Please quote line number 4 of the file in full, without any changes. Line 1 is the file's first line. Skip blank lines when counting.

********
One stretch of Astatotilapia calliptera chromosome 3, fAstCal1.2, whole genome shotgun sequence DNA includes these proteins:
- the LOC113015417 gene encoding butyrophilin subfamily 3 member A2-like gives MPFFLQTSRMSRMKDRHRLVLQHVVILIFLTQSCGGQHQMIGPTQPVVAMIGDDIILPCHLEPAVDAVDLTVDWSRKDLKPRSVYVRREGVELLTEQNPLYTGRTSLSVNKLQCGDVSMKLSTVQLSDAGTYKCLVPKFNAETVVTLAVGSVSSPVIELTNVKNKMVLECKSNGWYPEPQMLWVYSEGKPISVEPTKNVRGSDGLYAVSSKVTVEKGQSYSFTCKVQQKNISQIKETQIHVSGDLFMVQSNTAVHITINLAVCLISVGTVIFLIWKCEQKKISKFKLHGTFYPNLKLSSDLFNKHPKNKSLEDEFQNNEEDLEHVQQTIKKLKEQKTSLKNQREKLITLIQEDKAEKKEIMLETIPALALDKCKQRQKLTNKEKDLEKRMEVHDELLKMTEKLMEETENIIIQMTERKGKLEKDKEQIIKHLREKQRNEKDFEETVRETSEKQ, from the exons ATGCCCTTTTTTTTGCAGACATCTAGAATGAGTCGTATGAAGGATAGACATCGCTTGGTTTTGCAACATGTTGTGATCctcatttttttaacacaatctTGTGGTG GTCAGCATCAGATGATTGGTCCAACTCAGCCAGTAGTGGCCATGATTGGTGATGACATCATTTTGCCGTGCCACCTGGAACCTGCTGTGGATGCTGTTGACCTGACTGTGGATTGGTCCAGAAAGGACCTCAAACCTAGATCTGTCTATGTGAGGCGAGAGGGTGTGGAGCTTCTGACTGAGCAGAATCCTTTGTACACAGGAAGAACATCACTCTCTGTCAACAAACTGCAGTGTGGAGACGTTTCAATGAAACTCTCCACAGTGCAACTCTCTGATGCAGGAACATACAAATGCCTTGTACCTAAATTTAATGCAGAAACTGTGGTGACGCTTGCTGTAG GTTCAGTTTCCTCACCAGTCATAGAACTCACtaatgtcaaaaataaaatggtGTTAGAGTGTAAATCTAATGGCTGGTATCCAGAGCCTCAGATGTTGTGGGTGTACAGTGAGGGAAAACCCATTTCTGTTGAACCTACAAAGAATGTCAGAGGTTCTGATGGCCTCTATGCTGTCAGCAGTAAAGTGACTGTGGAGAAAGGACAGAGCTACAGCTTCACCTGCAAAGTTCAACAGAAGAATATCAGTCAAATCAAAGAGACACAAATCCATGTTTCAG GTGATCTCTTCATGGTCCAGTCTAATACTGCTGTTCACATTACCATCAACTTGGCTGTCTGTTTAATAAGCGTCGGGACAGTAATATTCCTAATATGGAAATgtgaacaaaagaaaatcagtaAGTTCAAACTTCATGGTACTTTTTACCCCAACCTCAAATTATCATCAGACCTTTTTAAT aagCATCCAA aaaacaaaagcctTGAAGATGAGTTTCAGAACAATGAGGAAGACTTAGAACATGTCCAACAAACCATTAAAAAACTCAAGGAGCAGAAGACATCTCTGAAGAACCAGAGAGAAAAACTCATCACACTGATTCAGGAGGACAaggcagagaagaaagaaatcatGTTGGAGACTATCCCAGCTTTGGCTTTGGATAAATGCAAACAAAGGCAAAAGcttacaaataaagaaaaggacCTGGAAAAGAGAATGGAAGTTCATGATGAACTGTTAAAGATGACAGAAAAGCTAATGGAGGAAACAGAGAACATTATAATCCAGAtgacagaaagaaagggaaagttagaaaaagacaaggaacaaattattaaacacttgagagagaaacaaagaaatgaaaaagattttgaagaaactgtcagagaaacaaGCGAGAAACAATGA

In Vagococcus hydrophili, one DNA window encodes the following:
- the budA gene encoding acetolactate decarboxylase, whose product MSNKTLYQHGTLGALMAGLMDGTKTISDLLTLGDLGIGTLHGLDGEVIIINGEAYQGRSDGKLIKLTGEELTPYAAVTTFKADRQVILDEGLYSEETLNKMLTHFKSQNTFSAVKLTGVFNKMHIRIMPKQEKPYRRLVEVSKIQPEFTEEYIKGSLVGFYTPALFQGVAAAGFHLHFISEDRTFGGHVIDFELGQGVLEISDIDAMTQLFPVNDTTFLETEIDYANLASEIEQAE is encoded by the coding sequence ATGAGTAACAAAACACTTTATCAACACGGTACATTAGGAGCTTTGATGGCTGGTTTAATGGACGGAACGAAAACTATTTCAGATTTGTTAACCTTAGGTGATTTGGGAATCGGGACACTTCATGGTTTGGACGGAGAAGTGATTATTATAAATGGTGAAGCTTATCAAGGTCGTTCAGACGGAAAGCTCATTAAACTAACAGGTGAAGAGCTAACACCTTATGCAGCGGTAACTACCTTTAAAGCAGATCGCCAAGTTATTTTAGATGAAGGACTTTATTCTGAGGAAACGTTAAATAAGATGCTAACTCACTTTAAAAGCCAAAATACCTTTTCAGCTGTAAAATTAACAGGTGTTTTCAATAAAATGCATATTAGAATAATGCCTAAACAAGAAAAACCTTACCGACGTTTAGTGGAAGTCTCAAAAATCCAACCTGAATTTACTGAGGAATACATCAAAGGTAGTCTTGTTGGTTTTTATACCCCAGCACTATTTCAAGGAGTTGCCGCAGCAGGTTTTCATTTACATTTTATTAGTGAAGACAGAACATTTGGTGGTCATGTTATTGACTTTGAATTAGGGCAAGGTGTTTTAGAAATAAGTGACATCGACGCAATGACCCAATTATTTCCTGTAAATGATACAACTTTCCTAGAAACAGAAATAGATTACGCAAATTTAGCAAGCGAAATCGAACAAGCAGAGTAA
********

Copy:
- the budA gene encoding acetolactate decarboxylase, whose product MSNKTLYQHGTLGALMAGLMDGTKTISDLLTLGDLGIGTLHGLDGEVIIINGEAYQGRSDGKLIKLTGEELTPYAAVTTFKADRQVILDEGLYSEETLNKMLTHFKSQNTFSAVKLTGVFNKMHIRIMPKQEKPYRRLVEVSKIQPEFTEEYIKGSLVGFYTPALFQGVAAAGFHLHFISEDRTFGGHVIDFELGQGVLEISDIDAMTQLFPVNDTTFLETEIDYANLASEIEQAE is encoded by the coding sequence ATGAGTAACAAAACACTTTATCAACACGGTACATTAGGAGCTTTGATGGCTGGTTTAATGGACGGAACGAAAACTATTTCAGATTTGTTAACCTTAGGTGATTTGGGAATCGGGACACTTCATGGTTTGGACGGAGAAGTGATTATTATAAATGGTGAAGCTTATCAAGGTCGTTCAGACGGAAAGCTCATTAAACTAACAGGTGAAGAGCTAACACCTTATGCAGCGGTAACTACCTTTAAAGCAGATCGCCAAGTTATTTTAGATGAAGGACTTTATTCTGAGGAAACGTTAAATAAGATGCTAACTCACTTTAAAAGCCAAAATACCTTTTCAGCTGTAAAATTAACAGGTGTTTTCAATAAAATGCATATTAGAATAATGCCTAAACAAGAAAAACCTTACCGACGTTTAGTGGAAGTCTCAAAAATCCAACCTGAATTTACTGAGGAATACATCAAAGGTAGTCTTGTTGGTTTTTATACCCCAGCACTATTTCAAGGAGTTGCCGCAGCAGGTTTTCATTTACATTTTATTAGTGAAGACAGAACATTTGGTGGTCATGTTATTGACTTTGAATTAGGGCAAGGTGTTTTAGAAATAAGTGACATCGACGCAATGACCCAATTATTTCCTGTAAATGATACAACTTTCCTAGAAACAGAAATAGATTACGCAAATTTAGCAAGCGAAATCGAACAAGCAGAGTAA